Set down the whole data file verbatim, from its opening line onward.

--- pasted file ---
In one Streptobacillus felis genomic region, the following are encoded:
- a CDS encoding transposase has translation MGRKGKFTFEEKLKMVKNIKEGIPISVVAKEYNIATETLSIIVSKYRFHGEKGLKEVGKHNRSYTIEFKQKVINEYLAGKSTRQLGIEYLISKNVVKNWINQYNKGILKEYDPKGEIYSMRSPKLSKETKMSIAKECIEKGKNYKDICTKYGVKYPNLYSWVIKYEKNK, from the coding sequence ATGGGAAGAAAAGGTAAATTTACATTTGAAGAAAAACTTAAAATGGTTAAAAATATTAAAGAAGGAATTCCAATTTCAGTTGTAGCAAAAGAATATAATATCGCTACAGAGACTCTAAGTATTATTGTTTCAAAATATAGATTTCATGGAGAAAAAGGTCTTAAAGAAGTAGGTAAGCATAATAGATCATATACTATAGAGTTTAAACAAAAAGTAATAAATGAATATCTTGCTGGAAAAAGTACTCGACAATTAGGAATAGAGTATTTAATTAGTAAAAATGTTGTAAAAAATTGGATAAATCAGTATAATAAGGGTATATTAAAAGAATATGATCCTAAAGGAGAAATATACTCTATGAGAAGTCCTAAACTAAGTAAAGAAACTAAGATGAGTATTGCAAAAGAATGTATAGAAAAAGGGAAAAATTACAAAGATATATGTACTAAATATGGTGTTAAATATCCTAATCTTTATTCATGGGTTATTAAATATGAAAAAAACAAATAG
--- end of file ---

In one Streptobacillus felis genomic region, the following are encoded:
- a CDS encoding transposase has translation MGRKGKFTFEEKLKMVKNIKEGIPISVVAKEYNIATETLSIIVSKYRFHGEKGLKEVGKHNRSYTIEFKQKVINEYLAGKSTRQLGIEYLISKNVVKNWINQYNKGILKEYDPKGEIYSMRSPKLSKETKMSIAKECIEKGKNYKDICTKYGVKYPNLYSWVIKYEKNK, from the coding sequence ATGGGAAGAAAAGGTAAATTTACATTTGAAGAAAAACTTAAAATGGTTAAAAATATTAAAGAAGGAATTCCAATTTCAGTTGTAGCAAAAGAATATAATATCGCTACAGAGACTCTAAGTATTATTGTTTCAAAATATAGATTTCATGGAGAAAAAGGTCTTAAAGAAGTAGGTAAGCATAATAGATCATATACTATAGAGTTTAAACAAAAAGTAATAAATGAATATCTTGCTGGAAAAAGTACTCGACAATTAGGAATAGAGTATTTAATTAGTAAAAATGTTGTAAAAAATTGGATAAATCAGTATAATAAGGGTATATTAAAAGAATATGATCCTAAAGGAGAAATATACTCTATGAGAAGTCCTAAACTAAGTAAAGAAACTAAGATGAGTATTGCAAAAGAATGTATAGAAAAAGGGAAAAATTACAAAGATATATGTACTAAATATGGTGTTAAATATCCTAATCTTTATTCATGGGTTATTAAATATGAAAAAAACAAATAG